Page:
The Cross-Borders Data Project comprises the global arm of Columbia Journalism Investigations. This postgraduate fellowship offers recent graduates the opportunity to apply their data and investigative skills to produce global stories of public interest. Through a partnership with the International Consortium of Investigative Journalists (ICIJ), the program allows fellows to work with a network of more than 200 top investigative journalists across the world on projects similar to the Panama Papers. Funding is provided by the Investigative Reporting Resource and the Columbia Graduate School of Journalism.
Giannina Segnini, Project Supervisor
Giannina Segnini, director of the M.S. in Data Journalism, is the project supervisor. Prior to joining Columbia Journalism School, Segnini worked for Costa Rica’s La Nación newspaper, heading a team of journalists and computer engineers dedicated to investigating stories by gathering, analyzing and visualizing public databases. These investigations led to more than fifty criminal cases against politicians, businessmen and public officials, including two former presidents of Costa Rica. The team also processed the data and developed the interactive application for the OffshoreLeaks project that was published by the International Consortium of Investigative Journalists in 2013. Segnini also partakes actively in the ICIJ’s Panama Papers project.
Segnini was a Nieman Fellow at Harvard University (2001-2002) and graduated as a Journalist at the University of Costa Rica. Her work has garnered the Maria Moors Cabot Award (2014), the Excellence Award from the Gabriel García Márquez Foundation (2013) and many other awards. Read her full faculty bio »
Matt Albasi, '19 M.S. Data
Matt Albasi is a multimedia data journalist based in New York. He worked as producer and co-director of the award winning documentary-short Rise of the Tigers and directed, shot and edited a number of commercial and documentary pieces. He also led a team to re-launch a hyperlocal weekly newspaper in Philadelphia where he oversaw business operations and assisted in editing and reporting. In 2019, He was part of the first class awarded a master’s degree in Data Journalism from Columbia Journalism School. During his time at Columbia, he worked on projects to locate cellphone tracking devices in Manhattan and collaborated with Columbia School of International and Public Affairs to visualize the privacy policies of Amazon, Google, Apple and Facebook.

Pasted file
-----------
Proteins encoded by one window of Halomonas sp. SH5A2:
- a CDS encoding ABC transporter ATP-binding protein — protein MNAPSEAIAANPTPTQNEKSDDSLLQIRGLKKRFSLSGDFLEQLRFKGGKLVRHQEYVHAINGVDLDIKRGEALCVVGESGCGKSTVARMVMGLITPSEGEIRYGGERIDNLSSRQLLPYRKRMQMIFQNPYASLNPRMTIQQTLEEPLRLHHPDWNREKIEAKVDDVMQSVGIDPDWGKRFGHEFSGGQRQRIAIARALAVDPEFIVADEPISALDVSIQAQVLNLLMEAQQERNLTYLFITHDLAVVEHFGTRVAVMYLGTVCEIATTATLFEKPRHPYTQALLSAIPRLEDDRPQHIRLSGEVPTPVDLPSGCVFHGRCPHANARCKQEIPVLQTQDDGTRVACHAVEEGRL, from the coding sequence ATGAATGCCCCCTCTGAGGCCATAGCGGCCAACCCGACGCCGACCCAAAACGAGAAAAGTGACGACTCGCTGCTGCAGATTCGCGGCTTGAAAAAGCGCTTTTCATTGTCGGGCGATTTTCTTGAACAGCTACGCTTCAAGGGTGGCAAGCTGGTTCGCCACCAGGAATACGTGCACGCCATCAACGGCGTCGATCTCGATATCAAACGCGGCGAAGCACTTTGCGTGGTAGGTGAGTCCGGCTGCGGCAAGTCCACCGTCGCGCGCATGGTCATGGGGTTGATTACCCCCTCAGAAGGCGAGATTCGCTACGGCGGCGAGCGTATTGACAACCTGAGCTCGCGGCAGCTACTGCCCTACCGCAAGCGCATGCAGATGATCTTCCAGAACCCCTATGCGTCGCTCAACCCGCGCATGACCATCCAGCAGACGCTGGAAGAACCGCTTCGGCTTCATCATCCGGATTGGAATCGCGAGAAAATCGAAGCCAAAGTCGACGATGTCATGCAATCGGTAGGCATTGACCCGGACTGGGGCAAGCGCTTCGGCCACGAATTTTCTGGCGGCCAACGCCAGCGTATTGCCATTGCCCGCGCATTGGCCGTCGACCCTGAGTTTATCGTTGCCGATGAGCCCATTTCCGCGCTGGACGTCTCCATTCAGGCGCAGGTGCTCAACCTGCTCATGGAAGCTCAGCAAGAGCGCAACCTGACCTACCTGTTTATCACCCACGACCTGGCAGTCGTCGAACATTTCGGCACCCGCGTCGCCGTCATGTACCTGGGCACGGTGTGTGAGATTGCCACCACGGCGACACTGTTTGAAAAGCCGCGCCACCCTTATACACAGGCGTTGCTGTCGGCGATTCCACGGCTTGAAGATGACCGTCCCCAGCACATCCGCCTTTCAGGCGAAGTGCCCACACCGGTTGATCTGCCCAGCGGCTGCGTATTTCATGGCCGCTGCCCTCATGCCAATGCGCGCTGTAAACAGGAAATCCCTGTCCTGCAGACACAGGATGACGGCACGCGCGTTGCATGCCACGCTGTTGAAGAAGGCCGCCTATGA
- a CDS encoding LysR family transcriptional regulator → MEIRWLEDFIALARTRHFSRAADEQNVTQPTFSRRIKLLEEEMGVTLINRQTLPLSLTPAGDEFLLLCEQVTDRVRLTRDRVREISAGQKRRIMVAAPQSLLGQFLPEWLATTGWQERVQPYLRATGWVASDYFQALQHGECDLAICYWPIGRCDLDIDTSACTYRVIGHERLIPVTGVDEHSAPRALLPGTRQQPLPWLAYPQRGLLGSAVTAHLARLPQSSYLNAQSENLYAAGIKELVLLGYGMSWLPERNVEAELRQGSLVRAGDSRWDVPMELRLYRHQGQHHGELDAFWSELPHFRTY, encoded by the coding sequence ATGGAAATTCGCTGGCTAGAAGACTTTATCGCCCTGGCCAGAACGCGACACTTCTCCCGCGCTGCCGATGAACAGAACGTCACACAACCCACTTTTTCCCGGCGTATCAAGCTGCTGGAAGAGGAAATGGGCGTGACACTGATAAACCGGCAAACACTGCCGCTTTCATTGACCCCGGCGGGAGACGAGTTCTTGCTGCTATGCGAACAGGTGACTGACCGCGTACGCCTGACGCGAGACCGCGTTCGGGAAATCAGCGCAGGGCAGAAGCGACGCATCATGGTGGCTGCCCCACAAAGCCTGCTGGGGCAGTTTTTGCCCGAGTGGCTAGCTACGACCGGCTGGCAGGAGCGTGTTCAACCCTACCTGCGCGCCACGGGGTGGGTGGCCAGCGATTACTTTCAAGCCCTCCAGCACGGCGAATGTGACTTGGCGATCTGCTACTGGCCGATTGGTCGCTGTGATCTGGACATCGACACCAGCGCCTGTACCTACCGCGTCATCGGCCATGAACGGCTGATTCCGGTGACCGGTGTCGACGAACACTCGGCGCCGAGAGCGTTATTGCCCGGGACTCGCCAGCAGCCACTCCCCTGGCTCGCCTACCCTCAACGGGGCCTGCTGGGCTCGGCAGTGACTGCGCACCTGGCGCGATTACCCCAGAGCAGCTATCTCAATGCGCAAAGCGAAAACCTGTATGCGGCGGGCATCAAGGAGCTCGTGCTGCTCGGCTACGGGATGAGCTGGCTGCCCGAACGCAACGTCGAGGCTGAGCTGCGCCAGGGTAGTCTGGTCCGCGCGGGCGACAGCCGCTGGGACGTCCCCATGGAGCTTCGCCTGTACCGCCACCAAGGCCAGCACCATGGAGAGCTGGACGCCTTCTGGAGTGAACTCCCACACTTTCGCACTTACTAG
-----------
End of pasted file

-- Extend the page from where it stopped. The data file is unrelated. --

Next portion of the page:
Beatriz Muylaert, '19 M.S.
Beatriz Muylaert is a journalist from São Paulo, Brazil, focused on culture, public policy, and foreign affairs. She earned her master’s degree from Columbia Journalism School ‘19 and previously led business operations at Quatro Cinco Um, a Brazilian book review magazine.
Beatriz attended business school at Fundação Getúlio Vargas and focused her studies in international relations and human behavior. She worked at a consulting firm conducting research and developing strategies for companies in Brazil’s major industries before pivoting into journalism.
Rebekah Frances Ward, '19 M.S.
Rebekah F. Ward is a reporter from Montreal, Canada who has worked internationally in media and research for over 10 years, including in the USA, East Timor, Rwanda, Hungary, and Spain. Her background is in psychology, human rights and social movements. Prior to Columbia's Cross-Borders Data team she had a fellowship to work with Reuters in Mexico City, and was previously a staff reporter and producer for France 24 in Colombia. She holds an MS from Columbia Journalism School and received both the Cronkite Fellowship from the Overseas Press Club and the Thomas J. Watson Fellowship for independent investigation.
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Applying to the Fellowship
The Cross Borders Data Project postgraduate fellowship is an exclusive opportunity open only to recent M.A. and M.S. graduates of the Columbia Journalism School. Those interested in applying should contact Career Services for application instructions and deadlines.